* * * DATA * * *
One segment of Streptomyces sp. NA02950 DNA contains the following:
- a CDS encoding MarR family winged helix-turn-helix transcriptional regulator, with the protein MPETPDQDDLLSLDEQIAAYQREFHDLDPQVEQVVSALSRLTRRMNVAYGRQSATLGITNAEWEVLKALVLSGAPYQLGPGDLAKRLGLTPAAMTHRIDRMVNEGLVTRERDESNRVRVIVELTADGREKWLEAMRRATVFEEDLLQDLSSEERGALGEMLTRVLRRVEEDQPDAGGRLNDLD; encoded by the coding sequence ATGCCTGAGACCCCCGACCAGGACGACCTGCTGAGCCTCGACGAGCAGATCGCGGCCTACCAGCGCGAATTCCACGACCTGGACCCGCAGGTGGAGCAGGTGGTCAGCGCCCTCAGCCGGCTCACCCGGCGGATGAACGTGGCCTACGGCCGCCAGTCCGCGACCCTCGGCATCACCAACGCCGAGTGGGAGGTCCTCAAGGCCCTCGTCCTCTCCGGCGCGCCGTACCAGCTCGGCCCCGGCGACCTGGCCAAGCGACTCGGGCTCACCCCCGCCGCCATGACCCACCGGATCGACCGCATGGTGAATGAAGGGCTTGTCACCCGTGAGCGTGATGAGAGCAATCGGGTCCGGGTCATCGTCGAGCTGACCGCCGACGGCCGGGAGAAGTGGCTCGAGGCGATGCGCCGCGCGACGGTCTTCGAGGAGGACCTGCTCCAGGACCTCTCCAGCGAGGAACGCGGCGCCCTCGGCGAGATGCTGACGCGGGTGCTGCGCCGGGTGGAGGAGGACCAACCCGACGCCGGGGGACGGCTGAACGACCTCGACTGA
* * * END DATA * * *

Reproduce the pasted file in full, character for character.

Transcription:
One segment of Streptomyces sp. NA02950 DNA contains the following:
- a CDS encoding MarR family winged helix-turn-helix transcriptional regulator, with the protein MPETPDQDDLLSLDEQIAAYQREFHDLDPQVEQVVSALSRLTRRMNVAYGRQSATLGITNAEWEVLKALVLSGAPYQLGPGDLAKRLGLTPAAMTHRIDRMVNEGLVTRERDESNRVRVIVELTADGREKWLEAMRRATVFEEDLLQDLSSEERGALGEMLTRVLRRVEEDQPDAGGRLNDLD; encoded by the coding sequence ATGCCTGAGACCCCCGACCAGGACGACCTGCTGAGCCTCGACGAGCAGATCGCGGCCTACCAGCGCGAATTCCACGACCTGGACCCGCAGGTGGAGCAGGTGGTCAGCGCCCTCAGCCGGCTCACCCGGCGGATGAACGTGGCCTACGGCCGCCAGTCCGCGACCCTCGGCATCACCAACGCCGAGTGGGAGGTCCTCAAGGCCCTCGTCCTCTCCGGCGCGCCGTACCAGCTCGGCCCCGGCGACCTGGCCAAGCGACTCGGGCTCACCCCCGCCGCCATGACCCACCGGATCGACCGCATGGTGAATGAAGGGCTTGTCACCCGTGAGCGTGATGAGAGCAATCGGGTCCGGGTCATCGTCGAGCTGACCGCCGACGGCCGGGAGAAGTGGCTCGAGGCGATGCGCCGCGCGACGGTCTTCGAGGAGGACCTGCTCCAGGACCTCTCCAGCGAGGAACGCGGCGCCCTCGGCGAGATGCTGACGCGGGTGCTGCGCCGGGTGGAGGAGGACCAACCCGACGCCGGGGGACGGCTGAACGACCTCGACTGA